Polygraphing Sex Offenders is A Recipe for Disaster!

Mandatory polygraph testing for sex offenders is set to be rolled out across England and Wales following a successful pilot scheme, ministers say. BBC.

The trouble with lie detectors is they aren’t fool proof!

When a well-trained examiner uses a polygraph, he or she can detect lying with high accuracy. However, because the examiner’s interpretation is subjective and because different people react differently to lying, a polygraph test is not perfect and can be fooled. How Stuff Works.

How Stuff Works is being pretty generous. William G. Iacono of the University of Minnesota writes of Control Question Test polygraphs, by far the most used lie detection method.

Although the Control Question Test may be useful as an investigative aid and tool to induce confessions, it does not pass muster as a scientifically credible test. CQT theory is based on naive, implausible assumptions indicating (a) that it is biased against innocent individuals and (b) that it can be beaten simply by artificially augmenting responses to control questions. Although it is not possible to adequately assess the error rate of the CQT, both of these conclusions are supported by published research findings in the best social science journals (Honts et al., 1994; Horvath, 1977; Kleinmuntz & Szucko, 1984; Patrick & Iacono, 1991). Although defence attorneys often attempt to have the results of friendly CQTs admitted as evidence in court, there is no evidence supporting their validity and ample reason to doubt it. Members of scientific organizations who have the requisite background to evaluate the CQT are overwhelmingly sceptical of the claims made by polygraph proponents. Taylor and Francis via AntiPolygraph.org.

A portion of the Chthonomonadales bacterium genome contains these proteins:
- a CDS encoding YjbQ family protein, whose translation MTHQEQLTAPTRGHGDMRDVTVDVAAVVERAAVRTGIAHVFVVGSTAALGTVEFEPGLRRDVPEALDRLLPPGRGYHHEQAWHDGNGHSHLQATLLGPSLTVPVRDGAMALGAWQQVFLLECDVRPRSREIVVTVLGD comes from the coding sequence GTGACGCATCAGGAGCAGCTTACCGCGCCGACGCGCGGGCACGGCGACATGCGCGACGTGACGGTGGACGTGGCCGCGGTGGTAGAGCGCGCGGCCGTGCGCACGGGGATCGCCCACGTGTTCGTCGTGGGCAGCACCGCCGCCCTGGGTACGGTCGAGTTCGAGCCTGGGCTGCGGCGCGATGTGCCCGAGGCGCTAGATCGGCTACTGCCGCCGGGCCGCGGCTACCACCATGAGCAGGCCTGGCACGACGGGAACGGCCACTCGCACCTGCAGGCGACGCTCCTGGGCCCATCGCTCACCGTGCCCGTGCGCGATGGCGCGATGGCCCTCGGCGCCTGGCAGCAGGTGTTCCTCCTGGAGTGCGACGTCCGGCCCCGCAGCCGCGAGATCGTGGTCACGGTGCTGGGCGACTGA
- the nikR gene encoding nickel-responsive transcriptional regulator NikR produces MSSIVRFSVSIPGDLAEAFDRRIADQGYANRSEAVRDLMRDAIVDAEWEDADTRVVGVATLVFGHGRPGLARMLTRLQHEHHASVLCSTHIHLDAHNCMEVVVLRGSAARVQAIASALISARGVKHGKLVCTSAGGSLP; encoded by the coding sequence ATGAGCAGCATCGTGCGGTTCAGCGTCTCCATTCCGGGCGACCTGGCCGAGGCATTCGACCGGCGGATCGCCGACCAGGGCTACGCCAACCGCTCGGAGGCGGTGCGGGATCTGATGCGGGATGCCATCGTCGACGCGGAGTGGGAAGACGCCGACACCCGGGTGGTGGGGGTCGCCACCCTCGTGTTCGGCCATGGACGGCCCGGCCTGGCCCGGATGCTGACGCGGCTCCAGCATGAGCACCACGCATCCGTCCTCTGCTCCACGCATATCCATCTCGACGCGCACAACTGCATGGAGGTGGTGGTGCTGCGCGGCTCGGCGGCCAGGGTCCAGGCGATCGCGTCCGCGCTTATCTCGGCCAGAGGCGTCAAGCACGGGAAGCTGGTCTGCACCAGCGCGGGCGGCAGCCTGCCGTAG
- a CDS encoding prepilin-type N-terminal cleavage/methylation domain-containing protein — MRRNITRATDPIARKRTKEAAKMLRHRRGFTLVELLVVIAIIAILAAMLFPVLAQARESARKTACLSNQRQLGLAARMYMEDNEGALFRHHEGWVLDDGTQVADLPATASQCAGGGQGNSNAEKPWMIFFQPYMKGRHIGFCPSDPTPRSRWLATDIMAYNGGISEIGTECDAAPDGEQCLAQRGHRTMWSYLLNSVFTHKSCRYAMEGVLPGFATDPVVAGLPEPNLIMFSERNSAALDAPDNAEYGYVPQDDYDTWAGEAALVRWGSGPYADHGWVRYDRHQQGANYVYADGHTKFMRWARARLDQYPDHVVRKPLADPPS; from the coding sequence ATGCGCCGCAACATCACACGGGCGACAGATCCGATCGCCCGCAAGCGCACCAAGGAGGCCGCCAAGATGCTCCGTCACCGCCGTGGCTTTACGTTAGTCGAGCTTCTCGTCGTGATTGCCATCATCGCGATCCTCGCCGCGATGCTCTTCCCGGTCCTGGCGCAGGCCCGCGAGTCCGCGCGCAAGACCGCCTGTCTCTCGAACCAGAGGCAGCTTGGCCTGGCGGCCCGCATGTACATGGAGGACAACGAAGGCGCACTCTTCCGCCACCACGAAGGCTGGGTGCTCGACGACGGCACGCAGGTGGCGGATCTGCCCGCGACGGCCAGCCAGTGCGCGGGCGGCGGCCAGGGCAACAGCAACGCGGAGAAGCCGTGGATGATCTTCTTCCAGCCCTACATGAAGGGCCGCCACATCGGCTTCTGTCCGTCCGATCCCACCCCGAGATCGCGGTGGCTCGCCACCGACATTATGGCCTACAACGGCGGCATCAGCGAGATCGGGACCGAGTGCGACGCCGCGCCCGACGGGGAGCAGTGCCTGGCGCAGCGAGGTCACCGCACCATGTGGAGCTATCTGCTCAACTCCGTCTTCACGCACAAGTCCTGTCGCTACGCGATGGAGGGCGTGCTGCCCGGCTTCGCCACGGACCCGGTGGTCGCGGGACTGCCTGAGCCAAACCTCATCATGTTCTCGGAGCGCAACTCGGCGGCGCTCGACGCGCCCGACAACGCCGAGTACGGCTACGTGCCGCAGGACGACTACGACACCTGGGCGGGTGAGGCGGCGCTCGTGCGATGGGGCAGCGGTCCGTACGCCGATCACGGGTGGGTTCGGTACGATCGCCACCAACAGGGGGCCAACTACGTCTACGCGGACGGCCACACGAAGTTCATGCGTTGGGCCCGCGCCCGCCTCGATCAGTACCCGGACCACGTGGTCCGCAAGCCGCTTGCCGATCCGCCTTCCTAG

And further Vaughan Bell writes

A 2007 study by psychologist Theresa Gannon and colleagues at the University of Kent tested exactly this effect with sex offenders. Child molesters who were attached to a bogus polygraph admitted higher levels of offence-facilitating thoughts than those who were just given a standard interview.

So if it leads to more information, shouldn’t the police be using it? For those who want to base offender monitoring on a technique that relies on ignorance for its validity, it is unfortunate that none of these details is secret as they’ve been discussed openly in scientific and lay forums for years. Any form of risk management that relies on an offender not knowing about Google is inherently flawed, but perhaps more importantly, we have a responsibility to ensure that the police are not basing public safety on methods that are so easily fooled. The Observer.

Which leaves us with much to worry about any intelligent and predatory sex offender is going to easily fool a polygraph with disastrous consequences.